Sacrifice Made By People Not Forgotten
Many people reading this will have had family members serving in Australia’s armed forces. As family historians we believe, as the great majority of Aussies do, that the sacrifice that these people have made must not be forgotten. You only have to see the engagement that we have in Anzac Day to realise how important we think it is that the sacrifice made by these people and their families is not forgotten.
A project undertaken over the years by our Logan River Family History members is designed to keep alive the memory of these people in our community. Initially, Kevin Eagan and other members researched and published this information in 2009. Then Dianna Ottaway, over a number of years, extended this research. In her own words, this is what it entailed:
In 2009, Kevin Egan and several of our members researched the names on the Beenleigh War Memorial as the centenary of the First World War was coming up. They did a great job to put together a CD about the Memorial and the soldiers.
In about 2014, I came across this in our library and opened it up to have a look. I found that some of the software that was used back then isn’t available now and documents would not open. So, I decided to give it a little ‘tidy-up’. This little job has taken over 5 and a half years.
There were 61 names on the original memorial which was unveiled in 1925. After some research, it became obvious that there were a lot more people from the Beenleigh area who served. Sadly, their names were never put on the memorial. As my research went along, more names popped up demanding to be included, and the number of volunteers increased. There are still a few soldiers on a second list that may be researched in the future.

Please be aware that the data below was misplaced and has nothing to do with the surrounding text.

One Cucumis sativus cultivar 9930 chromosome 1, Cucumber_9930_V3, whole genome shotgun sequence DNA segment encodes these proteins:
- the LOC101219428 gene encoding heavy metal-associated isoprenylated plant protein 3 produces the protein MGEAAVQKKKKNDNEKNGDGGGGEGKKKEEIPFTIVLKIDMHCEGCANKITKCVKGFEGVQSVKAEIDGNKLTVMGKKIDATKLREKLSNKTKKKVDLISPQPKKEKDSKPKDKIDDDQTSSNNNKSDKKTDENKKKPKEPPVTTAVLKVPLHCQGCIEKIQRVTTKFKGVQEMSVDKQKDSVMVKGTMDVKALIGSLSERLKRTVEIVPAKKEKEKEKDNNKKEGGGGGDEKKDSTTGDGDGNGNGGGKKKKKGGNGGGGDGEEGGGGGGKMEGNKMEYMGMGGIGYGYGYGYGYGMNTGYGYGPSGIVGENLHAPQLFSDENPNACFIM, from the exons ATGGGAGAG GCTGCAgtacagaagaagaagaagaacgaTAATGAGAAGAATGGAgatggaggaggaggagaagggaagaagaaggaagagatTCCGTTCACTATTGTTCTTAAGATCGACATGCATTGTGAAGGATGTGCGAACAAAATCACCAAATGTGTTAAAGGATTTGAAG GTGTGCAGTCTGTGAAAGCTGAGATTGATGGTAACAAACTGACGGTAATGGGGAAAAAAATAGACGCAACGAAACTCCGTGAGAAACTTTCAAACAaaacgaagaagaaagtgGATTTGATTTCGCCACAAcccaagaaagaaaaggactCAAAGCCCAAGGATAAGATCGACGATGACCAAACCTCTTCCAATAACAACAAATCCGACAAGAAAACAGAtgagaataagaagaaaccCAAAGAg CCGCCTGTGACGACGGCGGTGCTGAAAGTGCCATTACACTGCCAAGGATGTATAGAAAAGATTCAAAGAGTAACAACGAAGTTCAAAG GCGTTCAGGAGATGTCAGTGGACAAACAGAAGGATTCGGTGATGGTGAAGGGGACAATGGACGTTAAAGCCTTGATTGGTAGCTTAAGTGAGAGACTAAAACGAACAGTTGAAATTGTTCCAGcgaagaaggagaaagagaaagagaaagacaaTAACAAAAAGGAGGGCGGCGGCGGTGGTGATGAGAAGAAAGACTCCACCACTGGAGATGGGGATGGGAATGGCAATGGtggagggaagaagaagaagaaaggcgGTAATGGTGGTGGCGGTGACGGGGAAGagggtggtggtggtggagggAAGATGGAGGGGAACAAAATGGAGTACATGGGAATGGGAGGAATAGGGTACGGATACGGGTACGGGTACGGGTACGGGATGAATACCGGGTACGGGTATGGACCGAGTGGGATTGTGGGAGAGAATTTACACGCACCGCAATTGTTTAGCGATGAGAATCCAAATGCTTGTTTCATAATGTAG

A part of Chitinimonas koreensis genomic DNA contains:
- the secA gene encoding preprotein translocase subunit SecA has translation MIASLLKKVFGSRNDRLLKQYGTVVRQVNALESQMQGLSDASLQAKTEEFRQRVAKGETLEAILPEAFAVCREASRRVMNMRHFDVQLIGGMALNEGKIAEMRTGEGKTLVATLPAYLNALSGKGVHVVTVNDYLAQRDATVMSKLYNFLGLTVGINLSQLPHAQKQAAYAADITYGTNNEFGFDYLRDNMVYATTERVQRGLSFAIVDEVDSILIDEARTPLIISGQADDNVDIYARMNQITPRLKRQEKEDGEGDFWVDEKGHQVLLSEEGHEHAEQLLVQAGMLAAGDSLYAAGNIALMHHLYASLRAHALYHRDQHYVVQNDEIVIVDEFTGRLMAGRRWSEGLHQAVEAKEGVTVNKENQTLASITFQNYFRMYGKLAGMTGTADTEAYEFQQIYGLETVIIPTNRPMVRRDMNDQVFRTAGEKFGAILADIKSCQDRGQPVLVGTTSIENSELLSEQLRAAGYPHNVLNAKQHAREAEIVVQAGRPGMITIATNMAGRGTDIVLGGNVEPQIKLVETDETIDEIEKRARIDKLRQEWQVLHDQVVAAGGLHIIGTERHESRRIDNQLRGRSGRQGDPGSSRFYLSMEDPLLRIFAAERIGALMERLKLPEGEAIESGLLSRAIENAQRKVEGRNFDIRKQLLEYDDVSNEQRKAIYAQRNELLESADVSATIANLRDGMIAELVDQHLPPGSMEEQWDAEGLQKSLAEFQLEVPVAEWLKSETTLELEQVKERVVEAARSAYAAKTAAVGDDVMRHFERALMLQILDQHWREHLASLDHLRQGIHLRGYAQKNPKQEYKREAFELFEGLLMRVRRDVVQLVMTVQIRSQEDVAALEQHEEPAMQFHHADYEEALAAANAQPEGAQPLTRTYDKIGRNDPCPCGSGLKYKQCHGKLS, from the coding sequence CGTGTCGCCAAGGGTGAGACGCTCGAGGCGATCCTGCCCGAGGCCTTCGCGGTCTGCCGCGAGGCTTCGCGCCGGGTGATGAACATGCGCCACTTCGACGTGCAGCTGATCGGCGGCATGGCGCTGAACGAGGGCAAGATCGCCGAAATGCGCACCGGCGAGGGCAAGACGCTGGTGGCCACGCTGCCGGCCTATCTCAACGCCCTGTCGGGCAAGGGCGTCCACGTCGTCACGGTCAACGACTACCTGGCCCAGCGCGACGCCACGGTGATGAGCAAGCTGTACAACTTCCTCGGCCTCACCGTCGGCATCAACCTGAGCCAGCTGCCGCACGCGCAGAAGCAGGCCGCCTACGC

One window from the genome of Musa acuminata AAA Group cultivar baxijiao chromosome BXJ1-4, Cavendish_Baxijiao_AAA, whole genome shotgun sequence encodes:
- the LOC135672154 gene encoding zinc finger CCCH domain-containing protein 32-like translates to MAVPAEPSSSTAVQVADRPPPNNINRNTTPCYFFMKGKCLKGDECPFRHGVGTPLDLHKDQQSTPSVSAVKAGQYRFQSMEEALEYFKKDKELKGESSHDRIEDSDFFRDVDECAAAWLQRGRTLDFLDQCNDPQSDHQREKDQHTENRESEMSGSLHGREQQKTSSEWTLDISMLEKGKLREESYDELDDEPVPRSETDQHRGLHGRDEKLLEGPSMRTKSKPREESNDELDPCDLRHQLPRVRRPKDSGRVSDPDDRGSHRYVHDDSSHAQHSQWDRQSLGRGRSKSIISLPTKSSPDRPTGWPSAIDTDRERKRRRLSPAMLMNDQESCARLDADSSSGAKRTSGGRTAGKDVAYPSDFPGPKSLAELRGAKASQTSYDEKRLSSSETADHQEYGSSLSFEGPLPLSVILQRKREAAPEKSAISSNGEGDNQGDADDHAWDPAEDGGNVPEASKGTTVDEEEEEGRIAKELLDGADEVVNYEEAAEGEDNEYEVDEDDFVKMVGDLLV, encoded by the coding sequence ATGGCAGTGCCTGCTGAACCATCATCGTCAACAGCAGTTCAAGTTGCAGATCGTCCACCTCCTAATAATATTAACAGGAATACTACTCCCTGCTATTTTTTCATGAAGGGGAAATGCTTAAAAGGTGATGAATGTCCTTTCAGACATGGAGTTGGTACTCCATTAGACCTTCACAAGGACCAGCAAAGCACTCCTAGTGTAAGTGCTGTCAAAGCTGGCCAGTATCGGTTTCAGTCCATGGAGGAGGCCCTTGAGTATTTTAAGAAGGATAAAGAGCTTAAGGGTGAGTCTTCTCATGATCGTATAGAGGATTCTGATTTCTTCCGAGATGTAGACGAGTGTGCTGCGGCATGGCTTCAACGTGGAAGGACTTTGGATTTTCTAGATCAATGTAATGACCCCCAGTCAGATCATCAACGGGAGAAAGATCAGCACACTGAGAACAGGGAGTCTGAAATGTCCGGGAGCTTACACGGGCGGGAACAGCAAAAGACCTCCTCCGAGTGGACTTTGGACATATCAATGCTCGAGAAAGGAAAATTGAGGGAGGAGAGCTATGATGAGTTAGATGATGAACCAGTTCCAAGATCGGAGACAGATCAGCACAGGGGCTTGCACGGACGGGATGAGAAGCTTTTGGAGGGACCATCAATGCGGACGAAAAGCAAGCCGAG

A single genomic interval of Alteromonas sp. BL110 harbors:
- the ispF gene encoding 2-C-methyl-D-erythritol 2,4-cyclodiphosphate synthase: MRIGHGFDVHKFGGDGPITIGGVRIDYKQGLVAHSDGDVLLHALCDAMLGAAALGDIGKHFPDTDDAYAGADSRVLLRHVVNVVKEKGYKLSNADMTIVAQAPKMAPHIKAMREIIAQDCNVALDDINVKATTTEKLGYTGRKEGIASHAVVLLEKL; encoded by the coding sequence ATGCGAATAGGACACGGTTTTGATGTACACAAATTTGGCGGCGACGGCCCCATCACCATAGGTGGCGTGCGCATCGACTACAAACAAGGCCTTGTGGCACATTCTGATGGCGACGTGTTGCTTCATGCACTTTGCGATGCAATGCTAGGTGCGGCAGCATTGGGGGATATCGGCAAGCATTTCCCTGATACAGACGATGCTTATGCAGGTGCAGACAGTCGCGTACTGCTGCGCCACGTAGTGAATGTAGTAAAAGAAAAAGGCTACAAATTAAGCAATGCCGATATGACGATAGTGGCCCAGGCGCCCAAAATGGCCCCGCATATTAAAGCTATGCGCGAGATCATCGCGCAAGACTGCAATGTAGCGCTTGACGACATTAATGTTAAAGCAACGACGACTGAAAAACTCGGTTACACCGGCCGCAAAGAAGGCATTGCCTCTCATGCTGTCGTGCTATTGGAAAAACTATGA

This project includes men and one woman from around the Beenleigh area, not just those who had Beenleigh as their birth- place or place of residence.
The stories focus on their daily lives rather than battles and battalions, telling a little of where they came from and, for those who returned, what they did following the war. I also wanted to include their final resting place. Sadly, some of our Anzacs still have unmarked graves. Perhaps one day, this sad situation will be corrected. The terminology used reflects that which was used on the records at that time, furlo instead of furlough, marched in and marched out, etc. There were cases of social diseases, these have not been mentioned in these narratives.
Thank you to the other researchers who helped me with this project, especially Diane Schulz.
Our society is interested in keeping alive the history of our families and our community and we welcome the input of people who would like to be involved in a project like this.
Perhaps a family member of yours is included in our Beenleigh War Memorial Project. You can check this by going to our website at www.loganriverfamilyhistorysociety.com and checking under the Resources menu. If you find someone of interest and would like to know more, please email us.
See you next month
Rob Thomson (President)
Logan River Family History Society